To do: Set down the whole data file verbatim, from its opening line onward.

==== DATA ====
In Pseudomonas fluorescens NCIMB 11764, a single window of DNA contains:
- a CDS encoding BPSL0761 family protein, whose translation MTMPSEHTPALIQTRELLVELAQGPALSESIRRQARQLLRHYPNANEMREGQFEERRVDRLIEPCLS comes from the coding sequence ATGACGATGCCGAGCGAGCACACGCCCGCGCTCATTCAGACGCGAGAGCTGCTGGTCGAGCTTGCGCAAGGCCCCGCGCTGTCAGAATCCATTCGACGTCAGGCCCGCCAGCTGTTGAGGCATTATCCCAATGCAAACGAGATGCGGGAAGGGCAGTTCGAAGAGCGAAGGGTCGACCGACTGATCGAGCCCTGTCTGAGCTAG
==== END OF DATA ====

In Pseudomonas fluorescens NCIMB 11764, a single window of DNA contains:
- a CDS encoding BPSL0761 family protein, whose translation MTMPSEHTPALIQTRELLVELAQGPALSESIRRQARQLLRHYPNANEMREGQFEERRVDRLIEPCLS comes from the coding sequence ATGACGATGCCGAGCGAGCACACGCCCGCGCTCATTCAGACGCGAGAGCTGCTGGTCGAGCTTGCGCAAGGCCCCGCGCTGTCAGAATCCATTCGACGTCAGGCCCGCCAGCTGTTGAGGCATTATCCCAATGCAAACGAGATGCGGGAAGGGCAGTTCGAAGAGCGAAGGGTCGACCGACTGATCGAGCCCTGTCTGAGCTAG